Response kinetics of OT-1s during a primary infection with actA LM-OVA. B6 mice received 5 × 104 OT-1.PL Tg CD8+ T cells (OT-1s) 1 day before infection with 107act A LM-OVA. A, Expansion and contraction of OT-1s were monitored after infection. Surface staining for the congenic marker Thy1.1 was performed in addition to ICS for IFN-γ after stimulation with OVA257 on splenocytes harvested from mice at different times p.i. Shown in this panel are examples of staining on day 10 p.i. The two histograms on the left indicate the percentages of Thy1.1+ cells within the entire lymphocyte population. The two histograms on the right are gated on Thy1.1+ cells and indicate the percentages of Thy1.1+ cells that make IFN-γ in the absence of additional peptide stimulation or during incubation with OVA257 for 5.5 h. B, □, Total numbers of CD8+/Thy1.1+/IFN-γ+ Tg T cells per spleen in adoptive transfer recipients at the indicated times p.i.; ♦, total number of endogenous OVA257-specific CD8+ T cells in infected B6 mice that did not receive adoptive transfer of OT-1s. Numbers were calculated as described in Materials and Methods. Data points represent the number ± SD from at least three mice per time point.

FIGURE 1.

Response kinetics of OT-1s during a primary infection with actA LM-OVA. B6 mice received 5 × 104 OT-1.PL Tg CD8+ T cells (OT-1s) 1 day before infection with 107act A LM-OVA. A, Expansion and contraction of OT-1s were monitored after infection. Surface staining for the congenic marker Thy1.1 was performed in addition to ICS for IFN-γ after stimulation with OVA257 on splenocytes harvested from mice at different times p.i. Shown in this panel are examples of staining on day 10 p.i. The two histograms on the left indicate the percentages of Thy1.1+ cells within the entire lymphocyte population. The two histograms on the right are gated on Thy1.1+ cells and indicate the percentages of Thy1.1+ cells that make IFN-γ in the absence of additional peptide stimulation or during incubation with OVA257 for 5.5 h. B, □, Total numbers of CD8+/Thy1.1+/IFN-γ+ Tg T cells per spleen in adoptive transfer recipients at the indicated times p.i.; ♦, total number of endogenous OVA257-specific CD8+ T cells in infected B6 mice that did not receive adoptive transfer of OT-1s. Numbers were calculated as described in Materials and Methods. Data points represent the number ± SD from at least three mice per time point.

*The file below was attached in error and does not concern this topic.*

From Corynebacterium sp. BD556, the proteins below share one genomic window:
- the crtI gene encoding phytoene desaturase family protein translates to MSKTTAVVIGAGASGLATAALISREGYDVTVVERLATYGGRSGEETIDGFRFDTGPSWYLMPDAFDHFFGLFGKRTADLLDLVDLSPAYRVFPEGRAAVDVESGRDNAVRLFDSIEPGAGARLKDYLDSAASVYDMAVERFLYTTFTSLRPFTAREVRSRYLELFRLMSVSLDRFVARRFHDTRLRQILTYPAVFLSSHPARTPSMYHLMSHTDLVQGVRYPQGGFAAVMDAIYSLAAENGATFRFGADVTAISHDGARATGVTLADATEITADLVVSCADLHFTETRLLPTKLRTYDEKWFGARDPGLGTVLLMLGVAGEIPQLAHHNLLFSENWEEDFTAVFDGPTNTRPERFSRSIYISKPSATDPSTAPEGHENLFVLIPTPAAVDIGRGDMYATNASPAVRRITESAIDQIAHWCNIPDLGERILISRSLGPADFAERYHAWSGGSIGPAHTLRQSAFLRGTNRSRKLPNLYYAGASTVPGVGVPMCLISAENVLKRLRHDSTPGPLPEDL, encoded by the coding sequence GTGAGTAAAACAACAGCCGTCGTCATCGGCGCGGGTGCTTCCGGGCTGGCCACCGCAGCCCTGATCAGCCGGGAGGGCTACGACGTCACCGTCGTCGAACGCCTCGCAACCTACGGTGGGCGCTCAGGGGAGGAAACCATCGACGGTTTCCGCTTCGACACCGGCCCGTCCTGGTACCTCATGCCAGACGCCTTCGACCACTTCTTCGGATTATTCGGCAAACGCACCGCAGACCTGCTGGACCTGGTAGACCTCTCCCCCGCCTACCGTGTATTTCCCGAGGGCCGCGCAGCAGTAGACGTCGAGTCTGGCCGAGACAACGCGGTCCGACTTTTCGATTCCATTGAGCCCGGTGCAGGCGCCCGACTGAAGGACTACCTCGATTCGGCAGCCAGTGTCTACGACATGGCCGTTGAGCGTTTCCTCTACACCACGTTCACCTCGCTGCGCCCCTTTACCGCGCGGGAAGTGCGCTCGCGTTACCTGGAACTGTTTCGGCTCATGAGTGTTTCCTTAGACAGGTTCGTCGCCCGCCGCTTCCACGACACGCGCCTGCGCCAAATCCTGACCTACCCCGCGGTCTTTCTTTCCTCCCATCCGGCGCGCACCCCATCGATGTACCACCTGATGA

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If and how IFN-γ affects CD8+ T cells during an immune response are currently unknown. Because phosphorylation of STAT1 is a proximal step in the IFN-γ signaling pathway, the presence of this activated transcription factor in a cell after stimulation with IFN-γ indicates competence to receive a signal initiated via the binding of IFN-γ to its receptor. Typically, Western blotting is used to assess the phosphorylation status of STAT1 in cytokine-stimulated cells. However, Western blotting provides data on a whole population and cannot distinguish between global changes in IFN-γ responsiveness and the presence of subpopulations of responsive or unresponsive cells. In addition, Western blotting requires purification of a relatively large number of cells, which would not be possible very early after infection, when numbers of Ag-specific T cells are low. To overcome these limitations, we chose to use intracellular staining for phospho-STAT1 to assess the ability of Ag-specific CD8+ T cells to respond to a short in vitro stimulation with IFN-γ.